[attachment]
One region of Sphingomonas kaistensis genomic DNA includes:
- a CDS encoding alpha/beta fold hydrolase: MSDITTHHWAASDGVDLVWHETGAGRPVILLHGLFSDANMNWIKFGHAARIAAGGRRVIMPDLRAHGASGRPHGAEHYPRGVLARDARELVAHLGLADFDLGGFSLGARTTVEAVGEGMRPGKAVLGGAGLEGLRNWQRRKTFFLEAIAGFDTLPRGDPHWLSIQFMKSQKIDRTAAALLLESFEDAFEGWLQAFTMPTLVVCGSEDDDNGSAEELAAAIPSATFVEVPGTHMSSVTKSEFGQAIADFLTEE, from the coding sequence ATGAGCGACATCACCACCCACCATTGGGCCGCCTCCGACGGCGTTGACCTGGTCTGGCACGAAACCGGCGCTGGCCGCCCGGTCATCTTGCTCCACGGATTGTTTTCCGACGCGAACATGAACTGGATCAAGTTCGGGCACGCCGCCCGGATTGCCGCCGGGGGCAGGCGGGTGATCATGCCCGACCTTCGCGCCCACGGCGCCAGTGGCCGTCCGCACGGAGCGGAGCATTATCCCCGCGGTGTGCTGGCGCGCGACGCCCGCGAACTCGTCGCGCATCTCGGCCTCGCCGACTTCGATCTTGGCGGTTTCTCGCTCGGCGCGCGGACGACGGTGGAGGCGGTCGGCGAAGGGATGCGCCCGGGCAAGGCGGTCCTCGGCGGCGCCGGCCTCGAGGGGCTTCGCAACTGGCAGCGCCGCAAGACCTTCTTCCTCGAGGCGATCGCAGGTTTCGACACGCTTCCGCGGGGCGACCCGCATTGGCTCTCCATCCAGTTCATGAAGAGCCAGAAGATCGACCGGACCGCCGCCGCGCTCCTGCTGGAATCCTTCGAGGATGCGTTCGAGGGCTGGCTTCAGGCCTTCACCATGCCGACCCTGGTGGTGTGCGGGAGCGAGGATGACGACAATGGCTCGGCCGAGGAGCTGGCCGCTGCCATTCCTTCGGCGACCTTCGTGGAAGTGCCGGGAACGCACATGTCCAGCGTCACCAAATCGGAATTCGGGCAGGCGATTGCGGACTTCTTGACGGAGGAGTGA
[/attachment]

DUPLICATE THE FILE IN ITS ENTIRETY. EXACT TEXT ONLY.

One region of Sphingomonas kaistensis genomic DNA includes:
- a CDS encoding alpha/beta fold hydrolase: MSDITTHHWAASDGVDLVWHETGAGRPVILLHGLFSDANMNWIKFGHAARIAAGGRRVIMPDLRAHGASGRPHGAEHYPRGVLARDARELVAHLGLADFDLGGFSLGARTTVEAVGEGMRPGKAVLGGAGLEGLRNWQRRKTFFLEAIAGFDTLPRGDPHWLSIQFMKSQKIDRTAAALLLESFEDAFEGWLQAFTMPTLVVCGSEDDDNGSAEELAAAIPSATFVEVPGTHMSSVTKSEFGQAIADFLTEE, from the coding sequence ATGAGCGACATCACCACCCACCATTGGGCCGCCTCCGACGGCGTTGACCTGGTCTGGCACGAAACCGGCGCTGGCCGCCCGGTCATCTTGCTCCACGGATTGTTTTCCGACGCGAACATGAACTGGATCAAGTTCGGGCACGCCGCCCGGATTGCCGCCGGGGGCAGGCGGGTGATCATGCCCGACCTTCGCGCCCACGGCGCCAGTGGCCGTCCGCACGGAGCGGAGCATTATCCCCGCGGTGTGCTGGCGCGCGACGCCCGCGAACTCGTCGCGCATCTCGGCCTCGCCGACTTCGATCTTGGCGGTTTCTCGCTCGGCGCGCGGACGACGGTGGAGGCGGTCGGCGAAGGGATGCGCCCGGGCAAGGCGGTCCTCGGCGGCGCCGGCCTCGAGGGGCTTCGCAACTGGCAGCGCCGCAAGACCTTCTTCCTCGAGGCGATCGCAGGTTTCGACACGCTTCCGCGGGGCGACCCGCATTGGCTCTCCATCCAGTTCATGAAGAGCCAGAAGATCGACCGGACCGCCGCCGCGCTCCTGCTGGAATCCTTCGAGGATGCGTTCGAGGGCTGGCTTCAGGCCTTCACCATGCCGACCCTGGTGGTGTGCGGGAGCGAGGATGACGACAATGGCTCGGCCGAGGAGCTGGCCGCTGCCATTCCTTCGGCGACCTTCGTGGAAGTGCCGGGAACGCACATGTCCAGCGTCACCAAATCGGAATTCGGGCAGGCGATTGCGGACTTCTTGACGGAGGAGTGA